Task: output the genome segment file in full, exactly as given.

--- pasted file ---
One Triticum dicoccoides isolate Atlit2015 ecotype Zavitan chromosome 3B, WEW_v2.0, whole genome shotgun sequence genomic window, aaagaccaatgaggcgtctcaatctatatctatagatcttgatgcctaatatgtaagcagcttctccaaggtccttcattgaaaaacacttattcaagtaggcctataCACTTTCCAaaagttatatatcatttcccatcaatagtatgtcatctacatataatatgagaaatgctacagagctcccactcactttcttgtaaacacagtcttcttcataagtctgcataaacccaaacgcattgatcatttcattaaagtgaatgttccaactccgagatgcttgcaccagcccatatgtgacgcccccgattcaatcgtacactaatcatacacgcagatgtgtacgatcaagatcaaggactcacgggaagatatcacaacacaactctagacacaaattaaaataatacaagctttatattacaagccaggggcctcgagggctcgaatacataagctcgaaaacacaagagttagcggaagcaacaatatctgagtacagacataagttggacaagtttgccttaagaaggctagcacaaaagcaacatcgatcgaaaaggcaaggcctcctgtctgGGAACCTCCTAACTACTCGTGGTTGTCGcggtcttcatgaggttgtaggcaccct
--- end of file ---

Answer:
One Triticum dicoccoides isolate Atlit2015 ecotype Zavitan chromosome 3B, WEW_v2.0, whole genome shotgun sequence genomic window, aaagaccaatgaggcgtctcaatctatatctatagatcttgatgcctaatatgtaagcagcttctccaaggtccttcattgaaaaacacttattcaagtaggcctataCACTTTCCAaaagttatatatcatttcccatcaatagtatgtcatctacatataatatgagaaatgctacagagctcccactcactttcttgtaaacacagtcttcttcataagtctgcataaacccaaacgcattgatcatttcattaaagtgaatgttccaactccgagatgcttgcaccagcccatatgtgacgcccccgattcaatcgtacactaatcatacacgcagatgtgtacgatcaagatcaaggactcacgggaagatatcacaacacaactctagacacaaattaaaataatacaagctttatattacaagccaggggcctcgagggctcgaatacataagctcgaaaacacaagagttagcggaagcaacaatatctgagtacagacataagttggacaagtttgccttaagaaggctagcacaaaagcaacatcgatcgaaaaggcaaggcctcctgtctgGGAACCTCCTAACTACTCGTGGTTGTCGcggtcttcatgaggttgtaggcaccct